The San Diego Association of Governments increased vendor contracts by tens of millions of dollars more than their original amounts, internal auditors revealed in a new report this week.
As with the regional planning agency’s other spending, the Office of the Independent Performance Auditor found SANDAG’s contract process lacks adequate oversight, proper documentation and sufficient employee training.
Auditors found the agency’s 10 vendors with the highest percentage changes originally were awarded nearly $48 million in work, but that total more than doubled over a four-year period to nearly $106 million.
Why this matters
With a $1 billion annual budget, the San Diego Association of Governments is a taxpayer-funded planning agency that helps make transportation and other long-term regional decisions.
One vendor received a $20 million increase, over 400% more than what its contracts initially awarded. Another vendor got nearly $9 million more — almost a 700% increase — for what are known as on-call contracts, meaning it was among firms that have undergone a prior bidding process and are available to perform general SANDAG work when needed.
Those top increases were outliers. The report said the total increase for all contracts was 5%.
Auditors said there appears to be a “disproportionate preference to certain vendors” and a “potential overuse of on-call contracts,” though they stressed they didn’t find any fraud or intentional wrongdoing.
The highlighted contractors are not named in the report, and instead are described only by what auditors labeled as “vendor type.” The majority of those with the highest percentage changes were listed as “services” contractors. Others include construction and two unidentified public agencies.
The dollar figures cited do not represent actual amounts paid to vendors but instead show how much they can invoice the agency for under the contracts.
Along with high percentage changes, auditors also said SANDAG did not have standard operating procedures and called employee training “minimal, informal, and inconsistent.” It found basic paperwork issues, including that the list of contracts provided by staff was inaccurate and incomplete and that itemized invoices from vendors were not being consistently required.
For one contract, auditors found a project manager provided a vendor with “leading information” when requesting a cost proposal, a move that “eliminates any of SANDAG’s negotiating power” and “presents a potential risk of employee and contractor collusion.”
The report also flagged the high number of SANDAG employees — nearly half of its workforce — actively listed as project managers.
SANDAG’s audit committee on Friday approved the report, the first part of a comprehensive audit on agency contracts. In January, independent auditor Mary Khoshmashrab will present details on her office’s ongoing review of contractors’ performance, invoicing and any potential fraud.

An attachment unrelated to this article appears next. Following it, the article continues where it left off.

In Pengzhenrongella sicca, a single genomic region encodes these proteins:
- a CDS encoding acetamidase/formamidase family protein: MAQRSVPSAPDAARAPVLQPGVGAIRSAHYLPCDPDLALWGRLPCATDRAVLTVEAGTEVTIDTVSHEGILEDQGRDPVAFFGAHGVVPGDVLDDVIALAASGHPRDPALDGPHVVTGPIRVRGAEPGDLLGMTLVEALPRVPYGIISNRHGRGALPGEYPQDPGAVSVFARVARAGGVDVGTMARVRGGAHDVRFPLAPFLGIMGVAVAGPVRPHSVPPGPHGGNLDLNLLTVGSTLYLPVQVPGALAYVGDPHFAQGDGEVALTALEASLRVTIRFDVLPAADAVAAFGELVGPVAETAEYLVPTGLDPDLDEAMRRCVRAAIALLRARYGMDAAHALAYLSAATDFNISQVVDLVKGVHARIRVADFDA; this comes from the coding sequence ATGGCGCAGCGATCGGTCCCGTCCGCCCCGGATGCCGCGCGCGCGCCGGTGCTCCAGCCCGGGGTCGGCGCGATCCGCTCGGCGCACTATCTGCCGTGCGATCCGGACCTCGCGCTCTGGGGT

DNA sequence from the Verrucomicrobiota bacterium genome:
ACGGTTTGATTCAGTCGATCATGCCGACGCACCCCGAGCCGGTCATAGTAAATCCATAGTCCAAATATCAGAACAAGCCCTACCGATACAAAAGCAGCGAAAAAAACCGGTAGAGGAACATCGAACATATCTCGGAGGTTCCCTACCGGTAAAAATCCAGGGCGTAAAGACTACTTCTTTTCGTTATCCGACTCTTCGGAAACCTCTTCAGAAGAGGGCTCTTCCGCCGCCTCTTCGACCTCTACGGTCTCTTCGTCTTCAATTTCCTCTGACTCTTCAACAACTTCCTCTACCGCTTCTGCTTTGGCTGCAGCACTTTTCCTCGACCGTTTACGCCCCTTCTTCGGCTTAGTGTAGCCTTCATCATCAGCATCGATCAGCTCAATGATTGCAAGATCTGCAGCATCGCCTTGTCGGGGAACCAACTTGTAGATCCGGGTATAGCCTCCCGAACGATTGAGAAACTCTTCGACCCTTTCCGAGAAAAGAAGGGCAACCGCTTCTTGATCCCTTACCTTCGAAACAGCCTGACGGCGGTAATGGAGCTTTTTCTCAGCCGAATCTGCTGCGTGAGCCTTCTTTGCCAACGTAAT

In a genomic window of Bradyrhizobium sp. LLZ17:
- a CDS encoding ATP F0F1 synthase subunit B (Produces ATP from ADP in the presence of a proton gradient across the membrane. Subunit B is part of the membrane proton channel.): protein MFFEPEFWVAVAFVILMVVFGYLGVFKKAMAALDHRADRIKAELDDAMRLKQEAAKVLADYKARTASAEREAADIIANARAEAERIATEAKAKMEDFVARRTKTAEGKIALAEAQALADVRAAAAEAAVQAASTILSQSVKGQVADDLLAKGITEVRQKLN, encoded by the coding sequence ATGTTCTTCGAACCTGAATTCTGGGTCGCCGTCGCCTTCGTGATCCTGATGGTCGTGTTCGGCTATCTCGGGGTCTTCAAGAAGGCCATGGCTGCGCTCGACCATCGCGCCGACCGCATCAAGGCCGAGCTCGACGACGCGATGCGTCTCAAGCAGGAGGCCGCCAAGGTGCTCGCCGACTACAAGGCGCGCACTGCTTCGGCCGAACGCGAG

Both reports will go to the agency’s full Board of Directors for ultimate approval.
Auditors already warned that because of “the lack of controls and ineffectiveness” in SANDAG’s current contract system, it will be difficult to look for schemes such as bid-rigging or price fixing.
SANDAG management said it agrees with the audit’s findings and has been in communication throughout the review. It already moved a contract analyst into the independent auditor’s office to help oversee procurement procedures on a regular basis, and Khoshmashrab applauded CEO Hasan Ikhrata’s efforts.
Earlier this year, Khoshmashrab’s office flagged misuse of agency-issued credit cards, including nearly $70,000 at local restaurants and almost $250,000 in transactions on non-working days. inewsource later found some of SANDAG’s highest-paid staff made it a regular practice to hold business meetings at fine-dining spots and with bills topping out at more than $100 per visit.
Ikhrata was one of the most frequent spenders, charging more than $17,000 in meals over roughly two years and mostly at businesses in the county.
The agency has since created new policies that clamp down on credit card use, and SANDAG staff said it has completed all steps in an action plan that was developed in response to the audit. A staff progress report said officials sought to obtain any missing supporting documentation or monthly transaction logs and that CFO Andre Douzdjian “closely reviewed” the remaining flagged transactions.
Douzdjian also sought $380 in reimbursement from Ikhrata after officials found four instances of “disallowed” business meals. The report doesn’t say whether the CEO has repaid the agency yet.
“Should further instances of disallowed business meal expenses be identified, corrective action will be taken, if deemed necessary,” the report said.
A similar action plan is expected to be developed to respond to auditors’ findings on SANDAG contracts.
Update: Oct. 17, 2022. This story has been updated to include that SANDAG’s audit committee approved the report.
Type of Content
News: Based on facts, either observed and verified directly by the reporter, or reported and verified from knowledgeable sources.